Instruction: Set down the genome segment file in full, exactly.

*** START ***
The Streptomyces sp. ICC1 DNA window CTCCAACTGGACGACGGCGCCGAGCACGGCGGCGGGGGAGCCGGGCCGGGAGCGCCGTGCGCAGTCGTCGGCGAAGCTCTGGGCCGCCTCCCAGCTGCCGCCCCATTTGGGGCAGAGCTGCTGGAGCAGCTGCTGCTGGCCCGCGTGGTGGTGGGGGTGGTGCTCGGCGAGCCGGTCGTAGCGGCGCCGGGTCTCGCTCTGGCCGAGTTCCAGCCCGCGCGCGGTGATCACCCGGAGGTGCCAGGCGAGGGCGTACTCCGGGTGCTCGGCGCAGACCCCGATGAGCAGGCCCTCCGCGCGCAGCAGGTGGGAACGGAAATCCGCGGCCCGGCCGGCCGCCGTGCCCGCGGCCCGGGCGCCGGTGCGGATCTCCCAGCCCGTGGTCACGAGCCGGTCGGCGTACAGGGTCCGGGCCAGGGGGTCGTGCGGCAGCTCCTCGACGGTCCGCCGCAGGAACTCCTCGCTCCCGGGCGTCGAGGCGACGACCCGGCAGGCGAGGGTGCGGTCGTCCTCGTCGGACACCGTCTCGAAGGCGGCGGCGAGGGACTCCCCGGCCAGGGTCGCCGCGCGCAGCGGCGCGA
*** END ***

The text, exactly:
The Streptomyces sp. ICC1 DNA window CTCCAACTGGACGACGGCGCCGAGCACGGCGGCGGGGGAGCCGGGCCGGGAGCGCCGTGCGCAGTCGTCGGCGAAGCTCTGGGCCGCCTCCCAGCTGCCGCCCCATTTGGGGCAGAGCTGCTGGAGCAGCTGCTGCTGGCCCGCGTGGTGGTGGGGGTGGTGCTCGGCGAGCCGGTCGTAGCGGCGCCGGGTCTCGCTCTGGCCGAGTTCCAGCCCGCGCGCGGTGATCACCCGGAGGTGCCAGGCGAGGGCGTACTCCGGGTGCTCGGCGCAGACCCCGATGAGCAGGCCCTCCGCGCGCAGCAGGTGGGAACGGAAATCCGCGGCCCGGCCGGCCGCCGTGCCCGCGGCCCGGGCGCCGGTGCGGATCTCCCAGCCCGTGGTCACGAGCCGGTCGGCGTACAGGGTCCGGGCCAGGGGGTCGTGCGGCAGCTCCTCGACGGTCCGCCGCAGGAACTCCTCGCTCCCGGGCGTCGAGGCGACGACCCGGCAGGCGAGGGTGCGGTCGTCCTCGTCGGACACCGTCTCGAAGGCGGCGGCGAGGGACTCCCCGGCCAGGGTCGCCGCGCGCAGCGGCGCGA